On being ... pathetic

By Ingrid Sapona

Maybe it’s just me -- but sometimes I can’t help but think life is just a game of connect the dots. I often hear or read something that seems quite random and odd and then a day or so later I hear something else that seems random and odd and all of a sudden my mind sees a connection between the two.

Here’s an example. One of the local newspapers runs a column on Sundays titled: 10 things we learned this week. The column always highlights random facts, statistics, and tidbits that don’t make the mainstream news. This week’s column, for example, informed me that today is National Boss’s Day. Though that fact itself wasn’t meant to be one of the 10 things, true to the column’s title, that certainly was something I can say I learned by reading it.

Anyway, Boss’s Day was mentioned as a way of introducing other work-related tidbits, including the fact that a recent Florida State University study revealed that 30 percent of employees who consider their bosses “abusive” confess to having “slowed down or purposely made errors” on the job. I found that statistic surprising and somewhat unsettling. (But maybe it’s not that odd, given that the story also noted that apparently six percent of those who didn’t have abusive bosses also confessed to purposely slowing down or making errors.)

Then, one of the papers this morning ran a Vancouver reader’s essay titled, “A contrarian’s rules for living”. In this essay a gentleman elaborated on various ways he copes with 21st century phenomenon that he finds annoying -- things that I venture to say annoy many of us. Some of the ideas he mentioned are things we’ve all either heard others say they do, or have done ourselves. Things like trying to circumvent automated phone systems by either immediately dialing zero or by pretending you have a rotary phone and “remaining on the line” in hopes of speaking with a real person.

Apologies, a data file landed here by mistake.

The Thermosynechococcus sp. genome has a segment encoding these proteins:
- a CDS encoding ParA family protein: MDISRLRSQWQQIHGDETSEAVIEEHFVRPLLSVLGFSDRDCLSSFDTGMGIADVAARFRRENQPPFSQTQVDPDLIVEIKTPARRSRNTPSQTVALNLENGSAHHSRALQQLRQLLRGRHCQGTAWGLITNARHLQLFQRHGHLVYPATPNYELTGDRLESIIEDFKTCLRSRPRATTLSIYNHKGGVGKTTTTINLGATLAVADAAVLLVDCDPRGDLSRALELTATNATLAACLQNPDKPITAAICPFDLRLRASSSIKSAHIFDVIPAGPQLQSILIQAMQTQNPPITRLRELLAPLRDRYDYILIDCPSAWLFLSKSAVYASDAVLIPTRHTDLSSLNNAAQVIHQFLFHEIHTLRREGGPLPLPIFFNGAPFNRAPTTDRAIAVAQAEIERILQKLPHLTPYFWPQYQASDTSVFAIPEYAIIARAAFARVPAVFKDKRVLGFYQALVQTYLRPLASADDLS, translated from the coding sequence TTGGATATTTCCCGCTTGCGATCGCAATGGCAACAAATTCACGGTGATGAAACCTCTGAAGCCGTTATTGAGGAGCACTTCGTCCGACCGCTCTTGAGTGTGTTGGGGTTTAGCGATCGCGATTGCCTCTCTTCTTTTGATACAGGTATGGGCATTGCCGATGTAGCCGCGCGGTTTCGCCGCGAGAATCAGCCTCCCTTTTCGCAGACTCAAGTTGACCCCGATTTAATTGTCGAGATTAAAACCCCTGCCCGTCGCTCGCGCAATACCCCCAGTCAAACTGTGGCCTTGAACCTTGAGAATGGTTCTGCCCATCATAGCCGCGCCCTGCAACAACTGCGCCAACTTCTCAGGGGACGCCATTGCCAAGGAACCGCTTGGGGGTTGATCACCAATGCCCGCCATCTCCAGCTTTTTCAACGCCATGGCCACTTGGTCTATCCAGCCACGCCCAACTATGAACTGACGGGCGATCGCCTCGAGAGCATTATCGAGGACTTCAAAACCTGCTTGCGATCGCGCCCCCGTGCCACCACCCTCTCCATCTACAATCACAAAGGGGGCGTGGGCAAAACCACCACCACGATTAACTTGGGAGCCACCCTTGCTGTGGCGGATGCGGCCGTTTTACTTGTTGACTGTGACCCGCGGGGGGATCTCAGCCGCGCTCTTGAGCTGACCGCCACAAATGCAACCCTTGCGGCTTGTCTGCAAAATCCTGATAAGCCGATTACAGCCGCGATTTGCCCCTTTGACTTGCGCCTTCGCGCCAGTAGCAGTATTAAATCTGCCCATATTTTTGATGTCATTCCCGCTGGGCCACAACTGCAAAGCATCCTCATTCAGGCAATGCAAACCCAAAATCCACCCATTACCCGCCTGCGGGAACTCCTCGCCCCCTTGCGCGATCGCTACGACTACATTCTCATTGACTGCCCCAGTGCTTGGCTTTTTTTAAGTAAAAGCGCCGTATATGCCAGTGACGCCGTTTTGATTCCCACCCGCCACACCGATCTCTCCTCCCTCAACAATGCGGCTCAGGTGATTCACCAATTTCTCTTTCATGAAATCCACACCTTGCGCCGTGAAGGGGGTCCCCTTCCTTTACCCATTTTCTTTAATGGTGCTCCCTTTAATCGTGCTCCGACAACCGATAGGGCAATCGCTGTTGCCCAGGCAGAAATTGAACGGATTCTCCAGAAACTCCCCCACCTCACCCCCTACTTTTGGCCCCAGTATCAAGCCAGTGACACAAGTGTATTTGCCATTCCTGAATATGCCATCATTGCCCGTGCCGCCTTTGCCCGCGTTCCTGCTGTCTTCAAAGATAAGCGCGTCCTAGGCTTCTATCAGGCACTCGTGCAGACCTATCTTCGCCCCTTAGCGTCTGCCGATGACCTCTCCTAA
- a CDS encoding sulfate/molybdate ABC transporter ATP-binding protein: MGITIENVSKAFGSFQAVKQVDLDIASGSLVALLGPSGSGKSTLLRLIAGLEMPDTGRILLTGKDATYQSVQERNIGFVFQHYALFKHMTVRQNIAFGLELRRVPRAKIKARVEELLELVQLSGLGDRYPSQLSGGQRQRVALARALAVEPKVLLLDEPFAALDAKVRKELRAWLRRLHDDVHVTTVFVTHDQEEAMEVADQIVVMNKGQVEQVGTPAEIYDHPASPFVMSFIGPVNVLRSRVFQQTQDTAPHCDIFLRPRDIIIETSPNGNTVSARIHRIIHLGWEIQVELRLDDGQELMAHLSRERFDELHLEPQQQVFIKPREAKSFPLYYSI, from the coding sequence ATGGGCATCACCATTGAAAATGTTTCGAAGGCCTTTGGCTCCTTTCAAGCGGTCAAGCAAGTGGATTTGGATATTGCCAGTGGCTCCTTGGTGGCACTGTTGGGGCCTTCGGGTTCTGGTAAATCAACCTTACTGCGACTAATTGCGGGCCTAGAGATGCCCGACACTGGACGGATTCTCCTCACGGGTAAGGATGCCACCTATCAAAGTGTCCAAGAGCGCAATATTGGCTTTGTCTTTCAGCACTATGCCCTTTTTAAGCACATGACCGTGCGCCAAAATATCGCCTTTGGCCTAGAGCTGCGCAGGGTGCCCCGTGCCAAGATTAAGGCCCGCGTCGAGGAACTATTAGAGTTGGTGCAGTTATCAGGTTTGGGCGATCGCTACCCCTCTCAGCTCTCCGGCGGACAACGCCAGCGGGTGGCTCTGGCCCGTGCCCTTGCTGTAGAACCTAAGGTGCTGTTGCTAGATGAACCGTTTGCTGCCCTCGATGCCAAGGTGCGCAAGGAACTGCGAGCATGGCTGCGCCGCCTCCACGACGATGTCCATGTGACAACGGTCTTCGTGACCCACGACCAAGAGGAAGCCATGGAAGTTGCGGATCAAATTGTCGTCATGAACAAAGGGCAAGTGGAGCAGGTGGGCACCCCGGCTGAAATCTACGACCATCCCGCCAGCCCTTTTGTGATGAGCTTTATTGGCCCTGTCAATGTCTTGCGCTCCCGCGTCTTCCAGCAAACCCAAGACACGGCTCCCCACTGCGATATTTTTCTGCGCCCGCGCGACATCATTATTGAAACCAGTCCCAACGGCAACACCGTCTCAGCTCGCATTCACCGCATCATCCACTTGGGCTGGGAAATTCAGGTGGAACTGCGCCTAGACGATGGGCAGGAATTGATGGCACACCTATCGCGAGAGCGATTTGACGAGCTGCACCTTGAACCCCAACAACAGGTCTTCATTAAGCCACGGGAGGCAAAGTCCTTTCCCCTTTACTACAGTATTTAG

Not surprisingly, another phenomenon he rails against is telemarketers. Most people I know have their own way of dealing with telemarketers. Some screen their calls using call display or voice mail. Others do as I do, which is to basically not give them the time of day. I usually listen to their first sentence and then -- as politely as I can -- I simply say, “Thanks, I’m not interested” and I try to I hang up quickly -- before they have time for a rejoinder.

Our Vancouver writer’s approach is very different: he tries to waste the telemarketer’s time. Sometimes he asks them to call back at a time he knows no one will be home, other times he asks them to hold on for a second and he puts down the phone and walks away to do other things. I must say, these are techniques I’ve never heard, or thought, of -- probably because they seem a tad nasty and beyond what seems called for to deal with telemarketers.

When I first read the statistic about the behaviour of some workers who have abusive bosses, my initial reaction was to feel sorry for them. In trying to understand their behaviour, I couldn’t help but think that they must be pretty down and out. I guess they see themselves as powerless to change their boss or their work situation, so they resort to doing something they think will give them a feeling that they’re somehow getting back at “the system”. Similarly, I think our Vancouver essayist would argue that his rude behaviour toward those making telemarketing calls is just his way of getting even with businesses that resort to telemarketing.

Though I couldn’t put my finger on it right away, I couldn’t help think that there was something to these stories that made them seem connected. Clearly, in both situations someone feels taken advantage of and they probably see their action as a way of exerting control or asserting themselves. But in both cases their actions are misguided because it won’t help them achieve the desired result, be it an improved work situation or relief from telemarketing calls. Indeed, if anything, I’d say that in both situations their actions are more likely to fuel the abuse or mistreatment they see themselves as being on the receiving end of. Rather sad, I’d say … and a bit pathetic too.

© 2007 Ingrid Sapona


Post a Comment

<< Home